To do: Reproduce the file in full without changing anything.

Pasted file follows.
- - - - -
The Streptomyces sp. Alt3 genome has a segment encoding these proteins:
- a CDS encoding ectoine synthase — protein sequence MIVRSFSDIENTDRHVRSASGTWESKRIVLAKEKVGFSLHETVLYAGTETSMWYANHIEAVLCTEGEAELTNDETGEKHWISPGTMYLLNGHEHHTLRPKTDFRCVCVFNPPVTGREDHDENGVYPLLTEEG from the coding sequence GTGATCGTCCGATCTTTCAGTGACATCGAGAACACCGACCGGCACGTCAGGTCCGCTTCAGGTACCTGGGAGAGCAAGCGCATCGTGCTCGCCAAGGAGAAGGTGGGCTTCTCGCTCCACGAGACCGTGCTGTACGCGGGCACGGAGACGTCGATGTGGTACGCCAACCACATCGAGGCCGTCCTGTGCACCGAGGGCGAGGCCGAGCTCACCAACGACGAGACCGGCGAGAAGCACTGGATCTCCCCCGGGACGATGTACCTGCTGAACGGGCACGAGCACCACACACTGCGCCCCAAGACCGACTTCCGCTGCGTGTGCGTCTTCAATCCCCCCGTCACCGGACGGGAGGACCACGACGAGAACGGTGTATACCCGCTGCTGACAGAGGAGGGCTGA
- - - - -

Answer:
The Streptomyces sp. Alt3 genome has a segment encoding these proteins:
- a CDS encoding ectoine synthase — protein sequence MIVRSFSDIENTDRHVRSASGTWESKRIVLAKEKVGFSLHETVLYAGTETSMWYANHIEAVLCTEGEAELTNDETGEKHWISPGTMYLLNGHEHHTLRPKTDFRCVCVFNPPVTGREDHDENGVYPLLTEEG from the coding sequence GTGATCGTCCGATCTTTCAGTGACATCGAGAACACCGACCGGCACGTCAGGTCCGCTTCAGGTACCTGGGAGAGCAAGCGCATCGTGCTCGCCAAGGAGAAGGTGGGCTTCTCGCTCCACGAGACCGTGCTGTACGCGGGCACGGAGACGTCGATGTGGTACGCCAACCACATCGAGGCCGTCCTGTGCACCGAGGGCGAGGCCGAGCTCACCAACGACGAGACCGGCGAGAAGCACTGGATCTCCCCCGGGACGATGTACCTGCTGAACGGGCACGAGCACCACACACTGCGCCCCAAGACCGACTTCCGCTGCGTGTGCGTCTTCAATCCCCCCGTCACCGGACGGGAGGACCACGACGAGAACGGTGTATACCCGCTGCTGACAGAGGAGGGCTGA